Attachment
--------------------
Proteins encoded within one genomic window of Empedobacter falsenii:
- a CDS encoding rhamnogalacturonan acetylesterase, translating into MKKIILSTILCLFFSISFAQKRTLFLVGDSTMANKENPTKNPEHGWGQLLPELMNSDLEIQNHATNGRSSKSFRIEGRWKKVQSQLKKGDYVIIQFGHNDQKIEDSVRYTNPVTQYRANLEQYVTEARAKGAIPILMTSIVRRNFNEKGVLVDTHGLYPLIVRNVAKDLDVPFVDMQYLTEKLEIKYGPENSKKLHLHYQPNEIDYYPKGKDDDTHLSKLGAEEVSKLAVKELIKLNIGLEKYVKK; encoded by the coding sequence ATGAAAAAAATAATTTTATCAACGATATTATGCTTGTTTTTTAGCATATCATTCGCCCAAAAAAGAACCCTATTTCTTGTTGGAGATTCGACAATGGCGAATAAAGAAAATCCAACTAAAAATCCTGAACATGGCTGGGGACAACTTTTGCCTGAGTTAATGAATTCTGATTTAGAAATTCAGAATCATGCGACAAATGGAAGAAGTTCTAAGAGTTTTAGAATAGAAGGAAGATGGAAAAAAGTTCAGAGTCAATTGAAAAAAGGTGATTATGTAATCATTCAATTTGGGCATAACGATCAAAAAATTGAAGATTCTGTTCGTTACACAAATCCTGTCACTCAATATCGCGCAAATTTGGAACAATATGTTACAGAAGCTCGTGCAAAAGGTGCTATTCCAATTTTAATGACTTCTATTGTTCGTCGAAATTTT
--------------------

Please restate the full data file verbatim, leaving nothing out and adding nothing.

Proteins encoded within one genomic window of Empedobacter falsenii:
- a CDS encoding rhamnogalacturonan acetylesterase, translating into MKKIILSTILCLFFSISFAQKRTLFLVGDSTMANKENPTKNPEHGWGQLLPELMNSDLEIQNHATNGRSSKSFRIEGRWKKVQSQLKKGDYVIIQFGHNDQKIEDSVRYTNPVTQYRANLEQYVTEARAKGAIPILMTSIVRRNFNEKGVLVDTHGLYPLIVRNVAKDLDVPFVDMQYLTEKLEIKYGPENSKKLHLHYQPNEIDYYPKGKDDDTHLSKLGAEEVSKLAVKELIKLNIGLEKYVKK; encoded by the coding sequence ATGAAAAAAATAATTTTATCAACGATATTATGCTTGTTTTTTAGCATATCATTCGCCCAAAAAAGAACCCTATTTCTTGTTGGAGATTCGACAATGGCGAATAAAGAAAATCCAACTAAAAATCCTGAACATGGCTGGGGACAACTTTTGCCTGAGTTAATGAATTCTGATTTAGAAATTCAGAATCATGCGACAAATGGAAGAAGTTCTAAGAGTTTTAGAATAGAAGGAAGATGGAAAAAAGTTCAGAGTCAATTGAAAAAAGGTGATTATGTAATCATTCAATTTGGGCATAACGATCAAAAAATTGAAGATTCTGTTCGTTACACAAATCCTGTCACTCAATATCGCGCAAATTTGGAACAATATGTTACAGAAGCTCGTGCAAAAGGTGCTATTCCAATTTTAATGACTTCTATTGTTCGTCGAAATTTT